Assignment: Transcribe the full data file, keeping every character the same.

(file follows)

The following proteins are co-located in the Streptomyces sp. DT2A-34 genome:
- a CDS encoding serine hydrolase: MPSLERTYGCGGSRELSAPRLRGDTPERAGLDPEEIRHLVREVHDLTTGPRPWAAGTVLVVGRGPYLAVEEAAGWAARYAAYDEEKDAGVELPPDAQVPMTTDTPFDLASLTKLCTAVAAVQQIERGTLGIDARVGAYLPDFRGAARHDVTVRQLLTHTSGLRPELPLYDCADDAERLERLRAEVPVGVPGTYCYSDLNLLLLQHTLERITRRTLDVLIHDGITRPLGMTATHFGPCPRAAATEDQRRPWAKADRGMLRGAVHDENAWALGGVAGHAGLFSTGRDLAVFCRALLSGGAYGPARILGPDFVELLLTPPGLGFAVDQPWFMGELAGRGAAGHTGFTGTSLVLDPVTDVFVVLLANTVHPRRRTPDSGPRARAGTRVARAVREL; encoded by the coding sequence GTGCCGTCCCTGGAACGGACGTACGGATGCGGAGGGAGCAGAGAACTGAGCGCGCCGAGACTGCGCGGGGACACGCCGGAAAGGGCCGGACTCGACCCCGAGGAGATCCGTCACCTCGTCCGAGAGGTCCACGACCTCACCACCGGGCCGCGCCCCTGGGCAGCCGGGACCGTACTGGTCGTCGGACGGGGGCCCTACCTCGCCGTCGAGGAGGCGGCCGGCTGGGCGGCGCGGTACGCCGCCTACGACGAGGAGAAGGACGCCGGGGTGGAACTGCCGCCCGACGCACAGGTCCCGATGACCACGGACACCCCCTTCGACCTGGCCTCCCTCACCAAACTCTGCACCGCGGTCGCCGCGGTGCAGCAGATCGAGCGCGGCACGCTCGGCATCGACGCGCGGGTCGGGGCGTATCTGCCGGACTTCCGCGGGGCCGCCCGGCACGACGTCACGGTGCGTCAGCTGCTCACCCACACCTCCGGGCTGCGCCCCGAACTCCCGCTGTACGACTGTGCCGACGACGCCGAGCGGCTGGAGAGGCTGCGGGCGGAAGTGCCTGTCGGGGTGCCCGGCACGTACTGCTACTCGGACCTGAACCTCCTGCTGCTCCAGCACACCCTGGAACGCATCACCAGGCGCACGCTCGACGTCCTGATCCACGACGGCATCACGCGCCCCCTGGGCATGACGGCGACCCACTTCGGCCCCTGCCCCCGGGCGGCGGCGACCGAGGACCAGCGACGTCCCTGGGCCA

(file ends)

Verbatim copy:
The following proteins are co-located in the Streptomyces sp. DT2A-34 genome:
- a CDS encoding serine hydrolase: MPSLERTYGCGGSRELSAPRLRGDTPERAGLDPEEIRHLVREVHDLTTGPRPWAAGTVLVVGRGPYLAVEEAAGWAARYAAYDEEKDAGVELPPDAQVPMTTDTPFDLASLTKLCTAVAAVQQIERGTLGIDARVGAYLPDFRGAARHDVTVRQLLTHTSGLRPELPLYDCADDAERLERLRAEVPVGVPGTYCYSDLNLLLLQHTLERITRRTLDVLIHDGITRPLGMTATHFGPCPRAAATEDQRRPWAKADRGMLRGAVHDENAWALGGVAGHAGLFSTGRDLAVFCRALLSGGAYGPARILGPDFVELLLTPPGLGFAVDQPWFMGELAGRGAAGHTGFTGTSLVLDPVTDVFVVLLANTVHPRRRTPDSGPRARAGTRVARAVREL; encoded by the coding sequence GTGCCGTCCCTGGAACGGACGTACGGATGCGGAGGGAGCAGAGAACTGAGCGCGCCGAGACTGCGCGGGGACACGCCGGAAAGGGCCGGACTCGACCCCGAGGAGATCCGTCACCTCGTCCGAGAGGTCCACGACCTCACCACCGGGCCGCGCCCCTGGGCAGCCGGGACCGTACTGGTCGTCGGACGGGGGCCCTACCTCGCCGTCGAGGAGGCGGCCGGCTGGGCGGCGCGGTACGCCGCCTACGACGAGGAGAAGGACGCCGGGGTGGAACTGCCGCCCGACGCACAGGTCCCGATGACCACGGACACCCCCTTCGACCTGGCCTCCCTCACCAAACTCTGCACCGCGGTCGCCGCGGTGCAGCAGATCGAGCGCGGCACGCTCGGCATCGACGCGCGGGTCGGGGCGTATCTGCCGGACTTCCGCGGGGCCGCCCGGCACGACGTCACGGTGCGTCAGCTGCTCACCCACACCTCCGGGCTGCGCCCCGAACTCCCGCTGTACGACTGTGCCGACGACGCCGAGCGGCTGGAGAGGCTGCGGGCGGAAGTGCCTGTCGGGGTGCCCGGCACGTACTGCTACTCGGACCTGAACCTCCTGCTGCTCCAGCACACCCTGGAACGCATCACCAGGCGCACGCTCGACGTCCTGATCCACGACGGCATCACGCGCCCCCTGGGCATGACGGCGACCCACTTCGGCCCCTGCCCCCGGGCGGCGGCGACCGAGGACCAGCGACGTCCCTGGGCCA